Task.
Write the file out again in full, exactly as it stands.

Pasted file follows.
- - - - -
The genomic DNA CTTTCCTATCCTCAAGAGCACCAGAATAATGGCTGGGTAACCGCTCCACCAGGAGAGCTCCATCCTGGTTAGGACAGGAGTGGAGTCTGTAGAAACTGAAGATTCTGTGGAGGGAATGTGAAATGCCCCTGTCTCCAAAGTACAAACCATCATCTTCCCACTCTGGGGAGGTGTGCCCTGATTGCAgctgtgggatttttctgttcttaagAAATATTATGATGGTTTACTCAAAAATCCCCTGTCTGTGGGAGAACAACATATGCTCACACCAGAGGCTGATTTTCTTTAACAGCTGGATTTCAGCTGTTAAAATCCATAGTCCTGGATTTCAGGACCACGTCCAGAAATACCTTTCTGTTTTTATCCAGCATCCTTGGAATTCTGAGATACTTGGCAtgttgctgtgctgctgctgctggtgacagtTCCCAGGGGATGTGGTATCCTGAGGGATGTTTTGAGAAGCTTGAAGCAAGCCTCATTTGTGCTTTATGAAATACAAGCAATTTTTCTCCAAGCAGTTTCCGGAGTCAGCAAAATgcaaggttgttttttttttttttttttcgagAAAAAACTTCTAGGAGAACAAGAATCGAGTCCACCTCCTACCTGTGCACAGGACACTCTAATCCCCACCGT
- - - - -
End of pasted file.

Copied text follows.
The genomic DNA CTTTCCTATCCTCAAGAGCACCAGAATAATGGCTGGGTAACCGCTCCACCAGGAGAGCTCCATCCTGGTTAGGACAGGAGTGGAGTCTGTAGAAACTGAAGATTCTGTGGAGGGAATGTGAAATGCCCCTGTCTCCAAAGTACAAACCATCATCTTCCCACTCTGGGGAGGTGTGCCCTGATTGCAgctgtgggatttttctgttcttaagAAATATTATGATGGTTTACTCAAAAATCCCCTGTCTGTGGGAGAACAACATATGCTCACACCAGAGGCTGATTTTCTTTAACAGCTGGATTTCAGCTGTTAAAATCCATAGTCCTGGATTTCAGGACCACGTCCAGAAATACCTTTCTGTTTTTATCCAGCATCCTTGGAATTCTGAGATACTTGGCAtgttgctgtgctgctgctgctggtgacagtTCCCAGGGGATGTGGTATCCTGAGGGATGTTTTGAGAAGCTTGAAGCAAGCCTCATTTGTGCTTTATGAAATACAAGCAATTTTTCTCCAAGCAGTTTCCGGAGTCAGCAAAATgcaaggttgttttttttttttttttttcgagAAAAAACTTCTAGGAGAACAAGAATCGAGTCCACCTCCTACCTGTGCACAGGACACTCTAATCCCCACCGT